My attitude toward the AIDS quilt was always a bit haughty and dismissive, probably best summed up by Matt Parker and Trey Stone in their song “Everyone Has AIDS” from Team America: World Police and its lyric, “Come on, everybody, we’ve got quilting to do!”
There’s something about crafting in the face of a pandemic that struck me as perhaps not the best mobilization of energies. I suppose that made me an ideal audience for Andrea Bowers’ show at the Power Plant, The Weight of Relevance, in which over the course of a three-channel video installation, some documentary photo-graphy and fragments of the quilt itself she ponders the plight of the now-beleaguered quilt and the attempts of its dwindling caretakers (its maintenance staff of 52 has been whittled down to an embattled 10) to maintain its relevance as a document and an activist icon.
Prior to this show my contact with the quilt was as indirect as you could possibly get, entirely through photos of its original assembly on the Mall in Washington, DC. So I was unprepared to encounter the actual thing and its tidal wave outpourings of loss, grief and memory. It’s surely the most powerful part of the show. The documentary aspects of the installation are informative enough but because they can’t give you access to the quilt itself (all 54-odd tons of it), they only register at an intellectual level.
The wall-sized excerpt carries all the emotional resonance of the show and it’s certainly responsible for my total rethink of the quilt. For one thing its physical presence is literally overwhelming. The section covers a huge wall and is only a fraction of the entire object. But more importantly it allows you to interact with it on a human scale, and this is the weight of its relevance to which Bowers refers.
Each one of these patches is an attempt to come to grips with an entire life through very humble means. Neither monumental nor austere (least of all the one with the felt appliqué pig in leather gear) each piece’s humour, warmth and sometime-tackiness are highly evocative of a human life and of people coping with its loss. The relevance of the quilt hits you straight in the gut.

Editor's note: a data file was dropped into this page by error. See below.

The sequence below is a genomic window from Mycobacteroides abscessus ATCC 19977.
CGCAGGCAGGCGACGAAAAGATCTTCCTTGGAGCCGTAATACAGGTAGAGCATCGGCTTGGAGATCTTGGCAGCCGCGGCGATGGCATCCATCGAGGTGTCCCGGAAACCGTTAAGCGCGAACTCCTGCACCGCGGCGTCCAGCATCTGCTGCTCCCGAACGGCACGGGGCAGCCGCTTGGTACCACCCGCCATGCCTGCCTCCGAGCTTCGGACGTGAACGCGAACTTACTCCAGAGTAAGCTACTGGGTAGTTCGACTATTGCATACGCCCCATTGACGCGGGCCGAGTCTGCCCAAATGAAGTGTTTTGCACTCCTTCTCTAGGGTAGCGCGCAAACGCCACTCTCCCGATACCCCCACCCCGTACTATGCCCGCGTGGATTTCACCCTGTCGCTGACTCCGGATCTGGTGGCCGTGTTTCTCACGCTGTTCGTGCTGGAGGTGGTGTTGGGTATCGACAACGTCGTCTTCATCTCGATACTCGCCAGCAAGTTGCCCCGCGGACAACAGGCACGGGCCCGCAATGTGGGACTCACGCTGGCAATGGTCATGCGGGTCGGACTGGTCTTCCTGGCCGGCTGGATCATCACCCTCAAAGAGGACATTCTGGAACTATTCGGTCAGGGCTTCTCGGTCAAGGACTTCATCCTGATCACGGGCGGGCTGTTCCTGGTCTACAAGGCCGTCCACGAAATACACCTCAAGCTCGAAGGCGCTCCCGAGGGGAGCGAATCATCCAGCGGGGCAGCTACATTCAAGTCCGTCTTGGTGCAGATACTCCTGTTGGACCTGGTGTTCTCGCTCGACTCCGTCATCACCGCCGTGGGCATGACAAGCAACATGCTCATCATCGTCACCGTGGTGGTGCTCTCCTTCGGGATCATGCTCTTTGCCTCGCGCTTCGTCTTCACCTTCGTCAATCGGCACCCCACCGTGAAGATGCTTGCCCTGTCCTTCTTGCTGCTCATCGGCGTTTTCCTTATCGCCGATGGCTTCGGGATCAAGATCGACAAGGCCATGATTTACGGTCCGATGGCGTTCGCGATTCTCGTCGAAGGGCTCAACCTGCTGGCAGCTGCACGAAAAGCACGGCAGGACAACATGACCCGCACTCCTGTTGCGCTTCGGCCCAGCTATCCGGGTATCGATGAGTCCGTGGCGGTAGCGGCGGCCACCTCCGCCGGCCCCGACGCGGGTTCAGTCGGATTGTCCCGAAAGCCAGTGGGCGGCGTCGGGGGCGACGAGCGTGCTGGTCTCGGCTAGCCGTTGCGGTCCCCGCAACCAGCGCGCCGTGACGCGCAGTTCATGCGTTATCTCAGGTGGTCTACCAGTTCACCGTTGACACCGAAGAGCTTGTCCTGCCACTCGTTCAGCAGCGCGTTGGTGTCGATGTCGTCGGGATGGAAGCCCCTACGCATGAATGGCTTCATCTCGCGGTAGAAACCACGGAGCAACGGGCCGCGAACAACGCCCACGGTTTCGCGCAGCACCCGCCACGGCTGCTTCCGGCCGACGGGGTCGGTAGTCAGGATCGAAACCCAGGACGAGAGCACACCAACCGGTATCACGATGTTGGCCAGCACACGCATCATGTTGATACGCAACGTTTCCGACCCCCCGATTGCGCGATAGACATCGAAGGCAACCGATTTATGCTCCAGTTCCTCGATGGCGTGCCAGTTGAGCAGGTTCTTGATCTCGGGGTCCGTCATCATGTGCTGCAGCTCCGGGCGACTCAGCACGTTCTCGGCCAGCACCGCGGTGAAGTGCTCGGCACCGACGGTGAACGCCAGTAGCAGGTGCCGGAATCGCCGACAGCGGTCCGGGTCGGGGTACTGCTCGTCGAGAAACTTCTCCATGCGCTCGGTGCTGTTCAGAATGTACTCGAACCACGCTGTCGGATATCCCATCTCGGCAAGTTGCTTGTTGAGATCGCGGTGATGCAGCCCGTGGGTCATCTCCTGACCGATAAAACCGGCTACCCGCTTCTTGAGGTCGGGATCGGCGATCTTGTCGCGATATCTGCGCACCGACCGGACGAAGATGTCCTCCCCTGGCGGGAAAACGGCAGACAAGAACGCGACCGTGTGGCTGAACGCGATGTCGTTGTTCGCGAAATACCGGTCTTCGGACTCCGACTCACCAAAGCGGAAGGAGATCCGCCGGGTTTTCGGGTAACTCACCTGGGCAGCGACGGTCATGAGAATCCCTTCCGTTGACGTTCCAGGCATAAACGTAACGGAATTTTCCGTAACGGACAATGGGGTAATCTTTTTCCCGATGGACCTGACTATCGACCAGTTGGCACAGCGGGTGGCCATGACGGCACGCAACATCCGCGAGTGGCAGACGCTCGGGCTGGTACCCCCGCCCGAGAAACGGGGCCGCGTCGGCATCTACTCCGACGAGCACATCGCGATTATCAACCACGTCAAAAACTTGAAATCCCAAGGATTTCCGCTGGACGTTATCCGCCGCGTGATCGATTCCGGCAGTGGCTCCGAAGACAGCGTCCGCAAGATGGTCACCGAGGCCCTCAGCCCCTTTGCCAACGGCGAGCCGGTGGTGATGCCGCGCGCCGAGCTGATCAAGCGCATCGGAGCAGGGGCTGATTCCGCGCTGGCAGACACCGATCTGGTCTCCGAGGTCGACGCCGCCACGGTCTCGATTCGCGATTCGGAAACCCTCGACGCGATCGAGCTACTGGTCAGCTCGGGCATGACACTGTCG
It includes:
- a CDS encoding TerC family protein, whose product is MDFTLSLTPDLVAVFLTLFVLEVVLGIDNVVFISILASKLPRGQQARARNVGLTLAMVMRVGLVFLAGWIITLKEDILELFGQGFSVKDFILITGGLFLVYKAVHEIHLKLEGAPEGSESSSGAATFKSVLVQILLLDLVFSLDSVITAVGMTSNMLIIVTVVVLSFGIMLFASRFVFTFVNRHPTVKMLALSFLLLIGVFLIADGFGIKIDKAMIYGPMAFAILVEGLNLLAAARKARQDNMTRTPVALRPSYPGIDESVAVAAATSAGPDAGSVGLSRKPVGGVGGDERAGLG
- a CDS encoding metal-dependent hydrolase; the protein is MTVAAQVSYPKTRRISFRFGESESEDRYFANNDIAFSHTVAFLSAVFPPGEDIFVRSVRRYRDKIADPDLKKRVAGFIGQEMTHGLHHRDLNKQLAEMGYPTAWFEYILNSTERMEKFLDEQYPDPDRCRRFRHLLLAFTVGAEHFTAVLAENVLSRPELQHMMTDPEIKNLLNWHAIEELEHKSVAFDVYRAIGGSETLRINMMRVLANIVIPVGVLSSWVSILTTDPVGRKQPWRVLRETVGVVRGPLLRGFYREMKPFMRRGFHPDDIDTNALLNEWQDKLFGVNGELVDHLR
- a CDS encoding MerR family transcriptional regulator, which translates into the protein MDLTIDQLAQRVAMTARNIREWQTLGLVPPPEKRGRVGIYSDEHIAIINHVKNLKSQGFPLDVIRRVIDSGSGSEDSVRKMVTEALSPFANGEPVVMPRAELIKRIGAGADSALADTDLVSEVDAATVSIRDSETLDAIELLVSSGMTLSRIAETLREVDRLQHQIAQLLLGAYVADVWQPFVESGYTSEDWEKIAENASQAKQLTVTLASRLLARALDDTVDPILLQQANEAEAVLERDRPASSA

the gut-hitting continues in the upstairs gallery where _Stephen Andrews has installed his latest foray into animation, the brusquely titled Cartoon. Andrews has been mining the internet for still images and footage from the Iraq war. He translates those images as crayon drawings, done by superimposing layers of colour one atop the other. Andrews then uses these drawings as individual cells in a longer animation.
The installation lets you see just what a labour-intensive project this is. The finished 45-second animation plays in one corner of the gallery while the opposite wall is literally covered, edge-to-edge, floor-to-ceiling, with the hundreds upon hundreds of individual drawings that were used to create it.
The animation begins with a sun-bleached desert horizon and the aggressive soundtrack of pounding drums. A blotch appears on its edge and, as it makes its way toward and past you, it becomes a giant truck. The scene then cuts to a deer being run over, and then cuts again, lingering on a young shirtless man, frozen and illuminated by a camera flash.
Both the metaphor and what it’s alluding to are fairly obvious: militarism, young men, deer in headlights. Andrews is in pretty iffy territory — I don’t think any of us need reminding that war is bad — but he is capable and intelligent enough to navigate it seamlessly. He embraces with unflinching force the severity of his content and drives home his message with equal fury.
He isn’t content to show you the deer in the headlights and leave it at that. No, he has the truck roll clean over the deer, its hooves sailing into the air, then being swallowed under the maw of the vehicle. This isn’t a dainty metaphor; it’s a blunt statement, brilliantly and succinctly uttered. It’s surely the strongest political art I’ve seen recently and, taken together with the AIDS quilt in the downstairs gallery, nothing less than a call to arms.